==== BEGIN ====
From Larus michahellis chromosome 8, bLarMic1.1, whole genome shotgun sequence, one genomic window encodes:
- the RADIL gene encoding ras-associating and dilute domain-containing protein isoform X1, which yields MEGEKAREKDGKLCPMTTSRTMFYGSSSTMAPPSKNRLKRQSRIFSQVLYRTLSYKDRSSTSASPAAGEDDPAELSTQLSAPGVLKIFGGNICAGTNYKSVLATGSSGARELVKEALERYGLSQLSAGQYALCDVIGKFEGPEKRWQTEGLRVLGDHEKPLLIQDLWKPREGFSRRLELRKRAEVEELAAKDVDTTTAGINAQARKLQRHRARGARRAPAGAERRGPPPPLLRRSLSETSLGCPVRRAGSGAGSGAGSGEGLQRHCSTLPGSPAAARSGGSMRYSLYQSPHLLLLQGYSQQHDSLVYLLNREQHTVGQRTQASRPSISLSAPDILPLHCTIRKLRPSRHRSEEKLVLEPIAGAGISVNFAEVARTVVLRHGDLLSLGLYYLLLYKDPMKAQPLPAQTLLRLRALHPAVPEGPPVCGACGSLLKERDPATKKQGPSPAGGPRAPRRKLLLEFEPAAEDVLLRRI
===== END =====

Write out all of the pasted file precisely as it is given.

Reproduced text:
From Larus michahellis chromosome 8, bLarMic1.1, whole genome shotgun sequence, one genomic window encodes:
- the RADIL gene encoding ras-associating and dilute domain-containing protein isoform X1, which yields MEGEKAREKDGKLCPMTTSRTMFYGSSSTMAPPSKNRLKRQSRIFSQVLYRTLSYKDRSSTSASPAAGEDDPAELSTQLSAPGVLKIFGGNICAGTNYKSVLATGSSGARELVKEALERYGLSQLSAGQYALCDVIGKFEGPEKRWQTEGLRVLGDHEKPLLIQDLWKPREGFSRRLELRKRAEVEELAAKDVDTTTAGINAQARKLQRHRARGARRAPAGAERRGPPPPLLRRSLSETSLGCPVRRAGSGAGSGAGSGEGLQRHCSTLPGSPAAARSGGSMRYSLYQSPHLLLLQGYSQQHDSLVYLLNREQHTVGQRTQASRPSISLSAPDILPLHCTIRKLRPSRHRSEEKLVLEPIAGAGISVNFAEVARTVVLRHGDLLSLGLYYLLLYKDPMKAQPLPAQTLLRLRALHPAVPEGPPVCGACGSLLKERDPATKKQGPSPAGGPRAPRRKLLLEFEPAAEDVLLRRI